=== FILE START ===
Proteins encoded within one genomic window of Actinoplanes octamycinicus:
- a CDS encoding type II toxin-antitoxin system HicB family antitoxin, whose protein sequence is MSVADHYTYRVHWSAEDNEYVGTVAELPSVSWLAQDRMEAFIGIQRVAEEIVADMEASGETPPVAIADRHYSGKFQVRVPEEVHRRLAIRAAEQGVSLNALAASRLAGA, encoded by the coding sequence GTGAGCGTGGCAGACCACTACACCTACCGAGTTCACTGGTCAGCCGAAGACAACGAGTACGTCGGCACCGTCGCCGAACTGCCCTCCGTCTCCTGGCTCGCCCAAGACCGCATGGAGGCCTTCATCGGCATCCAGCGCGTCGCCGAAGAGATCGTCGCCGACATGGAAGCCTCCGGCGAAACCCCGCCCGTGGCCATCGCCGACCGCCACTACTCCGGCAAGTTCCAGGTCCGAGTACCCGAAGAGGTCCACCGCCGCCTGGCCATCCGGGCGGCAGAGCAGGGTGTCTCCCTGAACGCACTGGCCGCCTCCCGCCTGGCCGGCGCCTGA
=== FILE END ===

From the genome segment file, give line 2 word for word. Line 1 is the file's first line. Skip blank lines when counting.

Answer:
- a CDS encoding type II toxin-antitoxin system HicB family antitoxin, whose protein sequence is MSVADHYTYRVHWSAEDNEYVGTVAELPSVSWLAQDRMEAFIGIQRVAEEIVADMEASGETPPVAIADRHYSGKFQVRVPEEVHRRLAIRAAEQGVSLNALAASRLAGA, encoded by the coding sequence GTGAGCGTGGCAGACCACTACACCTACCGAGTTCACTGGTCAGCCGAAGACAACGAGTACGTCGGCACCGTCGCCGAACTGCCCTCCGTCTCCTGGCTCGCCCAAGACCGCATGGAGGCCTTCATCGGCATCCAGCGCGTCGCCGAAGAGATCGTCGCCGACATGGAAGCCTCCGGCGAAACCCCGCCCGTGGCCATCGCCGACCGCCACTACTCCGGCAAGTTCCAGGTCCGAGTACCCGAAGAGGTCCACCGCCGCCTGGCCATCCGGGCGGCAGAGCAGGGTGTCTCCCTGAACGCACTGGCCGCCTCCCGCCTGGCCGGCGCCTGA